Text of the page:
How did you go about devising the project?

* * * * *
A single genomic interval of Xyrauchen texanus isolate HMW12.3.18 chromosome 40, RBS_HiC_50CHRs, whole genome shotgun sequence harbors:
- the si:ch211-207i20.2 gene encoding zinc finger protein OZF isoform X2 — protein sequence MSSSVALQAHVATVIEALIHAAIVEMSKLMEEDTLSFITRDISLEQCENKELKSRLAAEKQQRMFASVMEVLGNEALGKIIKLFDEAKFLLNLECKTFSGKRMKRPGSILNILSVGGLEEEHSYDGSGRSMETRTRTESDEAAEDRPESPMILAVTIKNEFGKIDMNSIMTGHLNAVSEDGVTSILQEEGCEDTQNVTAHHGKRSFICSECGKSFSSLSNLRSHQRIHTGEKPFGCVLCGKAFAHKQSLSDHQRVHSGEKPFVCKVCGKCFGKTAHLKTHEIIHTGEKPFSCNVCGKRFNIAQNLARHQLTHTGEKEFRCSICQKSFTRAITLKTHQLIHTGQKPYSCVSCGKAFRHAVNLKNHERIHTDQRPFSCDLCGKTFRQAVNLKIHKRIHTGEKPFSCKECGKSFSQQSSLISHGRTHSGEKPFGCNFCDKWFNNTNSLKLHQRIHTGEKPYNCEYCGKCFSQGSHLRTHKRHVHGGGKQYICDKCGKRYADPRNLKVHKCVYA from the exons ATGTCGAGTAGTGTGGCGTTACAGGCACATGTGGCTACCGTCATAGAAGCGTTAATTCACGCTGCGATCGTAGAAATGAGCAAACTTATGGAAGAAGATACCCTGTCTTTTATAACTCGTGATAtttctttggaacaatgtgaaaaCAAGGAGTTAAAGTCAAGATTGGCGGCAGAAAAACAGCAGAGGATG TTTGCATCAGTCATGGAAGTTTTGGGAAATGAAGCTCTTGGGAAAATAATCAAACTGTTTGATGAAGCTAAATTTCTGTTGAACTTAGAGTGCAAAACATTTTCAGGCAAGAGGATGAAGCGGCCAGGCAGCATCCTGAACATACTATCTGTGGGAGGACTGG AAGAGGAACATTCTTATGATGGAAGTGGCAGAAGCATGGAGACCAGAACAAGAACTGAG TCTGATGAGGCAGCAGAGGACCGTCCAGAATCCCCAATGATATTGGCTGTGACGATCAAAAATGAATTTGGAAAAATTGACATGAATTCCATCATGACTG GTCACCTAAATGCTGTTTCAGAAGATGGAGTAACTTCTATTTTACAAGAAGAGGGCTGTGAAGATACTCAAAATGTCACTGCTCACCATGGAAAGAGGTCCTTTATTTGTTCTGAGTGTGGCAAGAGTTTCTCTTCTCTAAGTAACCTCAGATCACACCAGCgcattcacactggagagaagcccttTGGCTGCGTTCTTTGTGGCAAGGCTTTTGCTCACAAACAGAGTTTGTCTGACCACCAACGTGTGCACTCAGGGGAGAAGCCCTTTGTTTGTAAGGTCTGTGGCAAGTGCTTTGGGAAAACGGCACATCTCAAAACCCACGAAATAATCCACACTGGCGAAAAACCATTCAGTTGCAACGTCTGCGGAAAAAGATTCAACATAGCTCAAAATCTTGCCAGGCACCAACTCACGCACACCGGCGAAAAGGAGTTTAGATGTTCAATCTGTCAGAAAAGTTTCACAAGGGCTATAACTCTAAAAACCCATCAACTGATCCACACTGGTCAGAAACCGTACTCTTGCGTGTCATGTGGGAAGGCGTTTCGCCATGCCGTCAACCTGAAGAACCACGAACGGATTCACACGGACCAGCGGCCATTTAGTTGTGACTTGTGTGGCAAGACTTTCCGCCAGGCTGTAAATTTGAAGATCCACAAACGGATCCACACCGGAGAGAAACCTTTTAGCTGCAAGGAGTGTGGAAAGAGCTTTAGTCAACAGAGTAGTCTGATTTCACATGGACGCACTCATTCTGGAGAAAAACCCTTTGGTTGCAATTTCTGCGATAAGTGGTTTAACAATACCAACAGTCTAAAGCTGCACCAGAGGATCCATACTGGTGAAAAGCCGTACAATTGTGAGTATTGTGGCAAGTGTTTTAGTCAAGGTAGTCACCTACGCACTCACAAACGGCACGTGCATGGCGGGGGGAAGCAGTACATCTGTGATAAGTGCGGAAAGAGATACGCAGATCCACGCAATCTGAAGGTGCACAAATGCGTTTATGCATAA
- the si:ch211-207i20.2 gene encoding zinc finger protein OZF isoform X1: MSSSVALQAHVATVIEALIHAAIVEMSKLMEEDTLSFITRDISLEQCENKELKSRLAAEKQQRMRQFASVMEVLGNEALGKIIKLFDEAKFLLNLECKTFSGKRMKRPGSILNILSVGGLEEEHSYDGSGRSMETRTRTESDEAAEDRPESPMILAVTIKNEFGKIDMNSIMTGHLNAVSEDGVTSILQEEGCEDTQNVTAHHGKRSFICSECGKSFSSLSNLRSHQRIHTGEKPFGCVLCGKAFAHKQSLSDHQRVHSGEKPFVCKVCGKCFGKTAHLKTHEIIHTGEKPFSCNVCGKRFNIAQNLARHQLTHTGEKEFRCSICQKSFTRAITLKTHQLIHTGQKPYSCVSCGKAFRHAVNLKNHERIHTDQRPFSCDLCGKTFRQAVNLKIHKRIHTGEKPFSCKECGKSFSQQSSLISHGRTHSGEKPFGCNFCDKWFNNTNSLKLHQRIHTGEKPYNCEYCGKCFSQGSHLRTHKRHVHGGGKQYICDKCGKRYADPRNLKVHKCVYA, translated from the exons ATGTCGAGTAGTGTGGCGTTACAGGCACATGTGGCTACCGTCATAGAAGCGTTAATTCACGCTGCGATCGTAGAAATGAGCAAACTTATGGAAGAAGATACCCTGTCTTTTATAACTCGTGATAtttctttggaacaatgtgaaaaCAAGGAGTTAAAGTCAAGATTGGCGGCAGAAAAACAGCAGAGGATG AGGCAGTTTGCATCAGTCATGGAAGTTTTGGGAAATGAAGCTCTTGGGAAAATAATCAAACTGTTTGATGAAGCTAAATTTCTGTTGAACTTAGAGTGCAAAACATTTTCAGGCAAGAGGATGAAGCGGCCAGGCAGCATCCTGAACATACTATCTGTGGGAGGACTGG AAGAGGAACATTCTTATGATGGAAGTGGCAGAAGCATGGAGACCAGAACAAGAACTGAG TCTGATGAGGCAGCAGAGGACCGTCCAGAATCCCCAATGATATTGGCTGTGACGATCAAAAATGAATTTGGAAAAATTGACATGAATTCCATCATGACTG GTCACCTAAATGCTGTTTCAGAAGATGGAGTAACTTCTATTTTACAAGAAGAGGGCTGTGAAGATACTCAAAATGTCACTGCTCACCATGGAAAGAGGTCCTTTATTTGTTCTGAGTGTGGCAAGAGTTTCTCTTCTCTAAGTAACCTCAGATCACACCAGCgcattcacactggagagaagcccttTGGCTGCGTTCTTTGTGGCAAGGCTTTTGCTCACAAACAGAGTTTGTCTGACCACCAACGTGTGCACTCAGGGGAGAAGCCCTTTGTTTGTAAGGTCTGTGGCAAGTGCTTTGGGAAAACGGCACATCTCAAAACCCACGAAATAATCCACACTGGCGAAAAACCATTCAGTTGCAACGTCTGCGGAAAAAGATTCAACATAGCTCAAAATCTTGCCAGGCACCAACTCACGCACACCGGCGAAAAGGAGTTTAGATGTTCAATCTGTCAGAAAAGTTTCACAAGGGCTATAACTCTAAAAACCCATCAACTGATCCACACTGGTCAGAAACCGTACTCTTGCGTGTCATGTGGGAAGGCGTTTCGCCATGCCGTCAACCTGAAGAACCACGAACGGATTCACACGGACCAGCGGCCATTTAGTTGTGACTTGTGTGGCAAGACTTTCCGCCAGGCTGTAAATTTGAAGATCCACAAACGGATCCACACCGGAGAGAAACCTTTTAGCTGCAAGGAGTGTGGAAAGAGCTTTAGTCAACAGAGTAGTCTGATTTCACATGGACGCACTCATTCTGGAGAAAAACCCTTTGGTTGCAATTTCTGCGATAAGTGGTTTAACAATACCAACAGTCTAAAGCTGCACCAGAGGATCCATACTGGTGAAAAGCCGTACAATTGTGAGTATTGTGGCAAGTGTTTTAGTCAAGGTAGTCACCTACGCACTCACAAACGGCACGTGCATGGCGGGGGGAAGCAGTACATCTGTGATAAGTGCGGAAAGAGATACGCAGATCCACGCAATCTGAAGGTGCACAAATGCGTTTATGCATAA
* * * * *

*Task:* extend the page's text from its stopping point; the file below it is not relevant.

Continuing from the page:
I was approached by Phoenix Futures approximately 12 months ago, who outlined a desire to conduct a piece of research on the TC at HMP Wymott, due to a looming change in service provider (which took place in March 2020). The remit of the project allowed me to familiarise myself with the programme, its objectives and intentions before making any decisions about how the research would be conducted. The flexibility and trust invested in me and my work by Phoenix Futures allowed me to embed principles of ‘community as method’ into the design and delivery of the project; with members of the Phoenix Futures community (from TC residents to senior managers) offering insight, experience and feedback as the project unfolded. The project initially began as a service-level evaluation (whereby information collected as part of the day-to-day operation of the TC was subject to secondary data analysis) but this rapidly evolved to incorporate research with those who had personal and professional experience of the programme. In doing so, I worked closely with Florence Fowler (who worked at and managed the TC at HMP Wymott for 18 years) to locate men who had completed the programme and were still in touch with Phoenix Futures and/or working for organisations in the local community. For me, this is where the study really came into its own; talking to people who had participated in the programme, listening to their stories and insights and exploring how the TC supported their journey back into the wider community. I was also lucky enough to speak with a variety of professionals who had worked on the programme and would like to thank each and every person for the time and expertise that they invested in the project.